Moderates are moving to battle tea party conservatives for the soul of the GOP
Ex-Rep. Steve LaTourette is helping raise funds to counter tea party support in primaries
"Internal fights are wasting money," GOP strategist says
There’s a fight brewing and it could get ugly.
In one corner is the Republican Party. And in the other … the Republican Party.
The stakes could not be higher. The GOP has failed to get a majority of Americans to vote for its presidential candidates in five of the last six elections. And Tuesday night’s gubernatorial races – a win in New Jersey and loss in Virginia – sent confusing signals, at best, about where the party is headed.
The fight spilled out into the open in a race for Alabama’s 1st Congressional District, with two Republicans the face of the party’s internal civil war.
Establishment-backed Bradley Byrne beat tea party candidate Dean Young in Tuesday’s bitter primary.
The Alabama race could be just a sample of what may come, and the battle within the GOP may get much more intense leading up to the 2014 elections.
That’s because some Republicans – especially what’s left of the moderate wing – don’t want a repeat of the 2010 and 2012 elections. The GOP first regained control of the House of Representatives in 2010 and maintained its control two years later.
Confused? Let’s explain.
2010 was the year of the Republican
In 2010, Republicans gained 63 seats in the House. They saw a fighting chance at stopping President Barack Obama’s expansive health care law and opposing government spending.
But tension started to rise within the party.
Many lawmakers were aligned with the burgeoning, ultra-conservative tea party movement. And in the years since – particularly after the federal government’s recent shutdown – those newcomers’ influence has frustrated and threatened the GOP’s more traditional wing.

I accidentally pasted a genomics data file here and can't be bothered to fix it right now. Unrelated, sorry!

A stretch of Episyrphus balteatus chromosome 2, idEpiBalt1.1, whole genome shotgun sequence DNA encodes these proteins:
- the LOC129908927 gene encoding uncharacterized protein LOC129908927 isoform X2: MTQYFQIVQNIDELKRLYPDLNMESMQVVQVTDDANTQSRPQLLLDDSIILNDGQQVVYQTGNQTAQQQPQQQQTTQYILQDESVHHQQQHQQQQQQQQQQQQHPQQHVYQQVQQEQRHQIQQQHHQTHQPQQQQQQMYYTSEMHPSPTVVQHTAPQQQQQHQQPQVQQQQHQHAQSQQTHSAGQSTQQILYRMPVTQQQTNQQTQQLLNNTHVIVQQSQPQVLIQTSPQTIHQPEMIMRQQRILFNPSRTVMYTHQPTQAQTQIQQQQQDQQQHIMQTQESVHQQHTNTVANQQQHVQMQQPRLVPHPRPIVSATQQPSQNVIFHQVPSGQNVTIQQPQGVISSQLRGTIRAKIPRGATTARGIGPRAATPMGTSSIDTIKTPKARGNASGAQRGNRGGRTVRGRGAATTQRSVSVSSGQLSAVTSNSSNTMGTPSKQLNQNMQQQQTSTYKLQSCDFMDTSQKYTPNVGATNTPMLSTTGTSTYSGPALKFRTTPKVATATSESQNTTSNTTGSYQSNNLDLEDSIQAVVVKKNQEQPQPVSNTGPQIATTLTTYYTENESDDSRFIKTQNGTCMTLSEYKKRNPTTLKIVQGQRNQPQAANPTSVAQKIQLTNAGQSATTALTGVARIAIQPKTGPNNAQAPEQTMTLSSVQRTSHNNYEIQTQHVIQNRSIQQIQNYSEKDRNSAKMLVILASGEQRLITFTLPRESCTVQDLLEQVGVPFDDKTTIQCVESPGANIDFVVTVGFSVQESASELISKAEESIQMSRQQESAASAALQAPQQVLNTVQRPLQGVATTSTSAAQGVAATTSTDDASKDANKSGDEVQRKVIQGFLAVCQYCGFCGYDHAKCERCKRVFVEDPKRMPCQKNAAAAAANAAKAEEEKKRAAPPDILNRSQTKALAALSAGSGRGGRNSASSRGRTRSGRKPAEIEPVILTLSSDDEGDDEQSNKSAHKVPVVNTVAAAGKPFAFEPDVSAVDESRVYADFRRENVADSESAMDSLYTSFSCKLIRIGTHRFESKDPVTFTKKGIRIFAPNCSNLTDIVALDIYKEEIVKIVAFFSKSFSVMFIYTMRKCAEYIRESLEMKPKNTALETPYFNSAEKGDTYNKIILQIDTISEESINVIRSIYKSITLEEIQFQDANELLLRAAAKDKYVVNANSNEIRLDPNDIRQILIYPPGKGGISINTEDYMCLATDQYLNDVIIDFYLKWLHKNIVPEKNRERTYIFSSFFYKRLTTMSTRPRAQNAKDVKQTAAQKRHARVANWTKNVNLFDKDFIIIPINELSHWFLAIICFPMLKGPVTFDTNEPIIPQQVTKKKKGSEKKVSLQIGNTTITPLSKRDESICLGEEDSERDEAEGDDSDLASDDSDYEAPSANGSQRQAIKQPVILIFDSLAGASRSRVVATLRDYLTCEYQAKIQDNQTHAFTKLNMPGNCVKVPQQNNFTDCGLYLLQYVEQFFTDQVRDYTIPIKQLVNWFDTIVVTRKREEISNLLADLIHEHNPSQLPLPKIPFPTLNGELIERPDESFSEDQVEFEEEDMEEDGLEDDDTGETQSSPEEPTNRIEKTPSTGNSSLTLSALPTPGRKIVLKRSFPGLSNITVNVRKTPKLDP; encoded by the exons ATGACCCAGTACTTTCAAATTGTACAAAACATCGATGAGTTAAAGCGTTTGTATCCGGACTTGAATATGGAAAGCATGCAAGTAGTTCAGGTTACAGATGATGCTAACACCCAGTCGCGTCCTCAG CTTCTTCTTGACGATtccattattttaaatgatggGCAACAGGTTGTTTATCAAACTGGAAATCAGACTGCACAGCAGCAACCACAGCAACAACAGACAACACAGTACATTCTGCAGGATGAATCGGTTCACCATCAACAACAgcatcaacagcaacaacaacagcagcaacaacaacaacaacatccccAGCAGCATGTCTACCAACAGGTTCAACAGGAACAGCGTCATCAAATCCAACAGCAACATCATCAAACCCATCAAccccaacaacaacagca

Even more worrisome than a fight over ideas is that the split has led to real Election Day losses.
So now the moderate wing has decided to fight back.
’No moderate counterbalance’
“There’s sort of an inquisition going on,” former Republican Rep. Steve LaTourette of Ohio said of the tea party’s efforts. And he’s leading the charge against it.
“There is no moderate counterbalance … on the money side,” LaTourette, who retired from Congress in 2012 after frustration with partisanship and party infighting, told CNN in a recent interview. “We’ve been slow to the dance.”
Now he vows to fight with campaign dollars, dropping the 11th commandment Reagan made famous about Republicans not speaking ill of other Republicans.
As head of the Main Street Partnership, LaTourette is using his group’s campaign arm to fight some well-financed organizations such as Club for Growth and FreedomWorks that finance campaigns of ultra-conservative Republican candidates.
LaTourette’s goal is to raise up to $10 million to support as many as 10 Republican incumbents in the 2014 elections. That’s a big lift compared with the previous election when Main Street Partnership, formerly the Republican Main Street Partnership, raised a little more than $1 million.
LaTourette is not the only one who has decided to take this route.
The business community, including the U.S. Chamber of Commerce, and even an official arm of the Republican Party have also decided to get involved.
Big business usually stands back and waits until a general election to flex its financial muscle. But it sent a strong signal recently by donating hundreds of thousands of dollars to Byrne in his Alabama congressional race. It was a rare move and a lot of money for such a primary.
And the National Republican Senate Committee “reserves the right” to get involved in primaries “if we ever thought it was necessary to win,” Brad Dayspring, the committee’s communications director, said.
In defense of ‘RINOs’
LaTourette said the effort is to make the government run better, especially as scorecards and vote watchers keep track of every move Republicans make in Congress.